In May 1901 it was reported that the cycling fraternity attending the Abertillery Tabernacle Congregational Church had formed a Tabernacle Cycling Club. Mr J. Boots (Captain) was in charge of the Wednesday afternoon runs and Mr T. Moxley was responsible for the runs on Saturday afternoons.
The Cwmtillery Cycling Club.
In October 1902 the Cwmtillery Cycling Club was in existence with their headquarters being the New Bridge-end Inn and Mr Henry Woodland their (Chairman). Other names in connection with the Cwmtillery Club were Mr Mantrick Coles; Mr Joseph Hodges (Captain); Mr G. Cable; Mr L. Harris; Mr E. Hoskins; Mr J. Finch; Mr H. Hoskins; Mr R. Lewis; Mr C. Webster; Mr T. Tucker; Mr R. Owen; Mr H. Eason; Mr William Hughes; Mr William Jones; Mr Albert Cross and Mr William Holmes:
The Cycle Track Official Proposal.
On Monday 14th December 1903 at an Abertillery District Council meeting held at the Council Offices King Street, Abertillery the following members attended – Mr E. James Williams J.P., (Chairman); Mr William Thomas; Mr W. Lewis; Mr W. P. Thomas; Mr R. Downs; Mr E. Jones; Mr C. W. Carpenter; Mr J. Tarrant; Mr T. H. Prichard; Mr G. Purnell; Mr F. Athay; Mr D. Lewis; Mr D. Smith; Mr A. C. Willis; Mr Theo Evans; Mr J. A. Shepard (Clerk); Mr W. Gait (Deputy Clerk); Mr J. McBean (Surveyor); Mr Lionel Lewis (Assistant Surveyor) and Mr F. Padfield (Inspector): At this meeting it was proposed to lay an ash cycle track for the present and that the question of further improvement be discussed at a later date. A few councillors were concerned that a cycle track would take away standing room for the spectators at rugby matches.
In March 1904 the Cwmtillery Cycling Club issued their club runs fixture list for 1904-1905 season. The runs during this season would start at 4.30pm and were held every Saturday. One run per week starting on the 5th March 1904 to Crumlin, then the following weeks to Pontypool, Brynmawr and Newport. Other places they cycled to was Usk, Crickhowell, Cardiff and Abergavenny to mention just a few. The clubs also had a “Follow the Captain” route. Through the summer months the members would stop off for a picnic once a month. The runs ended on the 29th October.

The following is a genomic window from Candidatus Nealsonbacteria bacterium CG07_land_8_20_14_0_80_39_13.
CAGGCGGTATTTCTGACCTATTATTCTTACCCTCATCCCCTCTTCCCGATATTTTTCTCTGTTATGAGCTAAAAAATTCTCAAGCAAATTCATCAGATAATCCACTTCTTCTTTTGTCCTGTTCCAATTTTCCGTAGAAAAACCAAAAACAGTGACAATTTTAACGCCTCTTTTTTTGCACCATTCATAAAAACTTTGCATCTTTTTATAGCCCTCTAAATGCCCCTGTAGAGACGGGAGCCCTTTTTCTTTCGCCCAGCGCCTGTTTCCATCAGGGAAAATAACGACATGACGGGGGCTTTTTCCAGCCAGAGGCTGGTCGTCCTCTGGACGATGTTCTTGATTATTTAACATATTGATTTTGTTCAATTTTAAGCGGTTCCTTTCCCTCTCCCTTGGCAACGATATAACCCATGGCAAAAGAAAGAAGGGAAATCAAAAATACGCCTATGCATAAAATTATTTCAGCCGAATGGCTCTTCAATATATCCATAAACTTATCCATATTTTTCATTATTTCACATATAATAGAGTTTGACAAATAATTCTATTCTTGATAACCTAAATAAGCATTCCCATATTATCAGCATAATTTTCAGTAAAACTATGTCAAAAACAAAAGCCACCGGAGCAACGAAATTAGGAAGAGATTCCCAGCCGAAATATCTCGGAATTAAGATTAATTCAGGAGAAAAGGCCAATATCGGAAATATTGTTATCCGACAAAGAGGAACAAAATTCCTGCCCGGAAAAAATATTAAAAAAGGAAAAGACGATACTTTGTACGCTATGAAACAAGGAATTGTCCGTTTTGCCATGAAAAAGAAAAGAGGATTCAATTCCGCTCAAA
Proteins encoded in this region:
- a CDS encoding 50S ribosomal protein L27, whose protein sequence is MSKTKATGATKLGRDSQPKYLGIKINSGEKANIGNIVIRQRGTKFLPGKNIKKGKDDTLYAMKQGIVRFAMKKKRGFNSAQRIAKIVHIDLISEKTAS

The Cwmtillery Cycling Club Officers.
The officers of the Cwmtillery Club were as follows – Mr Joseph Lewis (Chairman); Mr Albert Cross (Treasurer); Mr Joseph Hodges (Captain); Mr George Bryant (Sub-Captain); Mr Thomas Atkins (Bugler); Mr Joseph King (Sub-Bugler); Mr Mantrick Coles of 106 Alma Street, Abertillery (Secretary).
The First Cycling Track.
In April 1904 the Abertillery District Council was in the process of laying out the cycling track at the park. The track (as seen in the main featured image above) was to be a quarter of a mile around the perimeter of the football ground and the surface was to be covered in ash or cinder.
In May 1904 the Council’s Allotments and Pleasure Grounds Committee met at the park and decided to have a permanent fence erected around the cycle track, it was to be of the “post and tube” design. The Abertillery Cycle Track was laid at this time.
The Six Bells Cycling Club.
In June 1904 the Six Bells Cycling Club was advertised and was under the captaincy of Mr A. Redwood.
On Monday 25th July 1904 the Council’s Allotments and Pleasure Grounds and Fire Brigade Committee met at the Council Offices, among the members present were as follows – Mr J. Tarrant J.P., (Chairman); Mr R. Downs; Mr Little; Mr E. J. Williams; Mr F. Athay and Mr W. Harris with the Assistant Clerk, (not named): At this meeting the clerk was instructed to obtain information on the regulations in force in Newport, Pontypridd and Carmarthen respecting cycle tracks. It was resolved that the use of the Abertillery Recreation Grounds and Cycle Track on the 3rd August of the same year, be granted to the committee of the Llanhilleth Institute for free, though subsequent occasions a recognised fee of £10 be payable. Mr Athay remarked that the ash cinder cycle track would be “A great source of expense until the council went a little further and covered it with asphalt”. On the motion of Mr Athay and seconded by Mr Little the surveyor was instructed to proceed with the asphalting of the track.
The New Ash Cinder Cycle Track.
On Saturday 3rd September 1904 a Cycle Race was held on the new ash cinder track at the Abertillery Park. The champion record holders Mr A. W. Coles and Mr Jack Cook competed in a 10 guinea race “the best of three” and an attempt to break the 5 mile record was planned by Mr H. G. Appleton of Bristol. The competition didn’t go smoothly one of the competitors Mr Jack Cook fell of his bike in a practice lap and badly cut his legs and arm. Mr A. W. Coles went on to win, the first event was a mile which he achieved in 3 min 30 sec, second race was three mile which he again won in 9 mins and the third and last race was a five mile race which he won with a time of 15 mins 52 secs. Mr Coles later tried to beat the Abertillery Track Record but retired exhausted after doing 3 miles.
The New Cycle Track.
In June 1905 the council had laid down a new asphalt cycle track to replace the old ash cinder track and it was to be officially opened during the Annual Whitsun Sports Day on Tuesday June 13th 1905. The sporting events were also held on the Wednesday 14th June. It was a two-day event.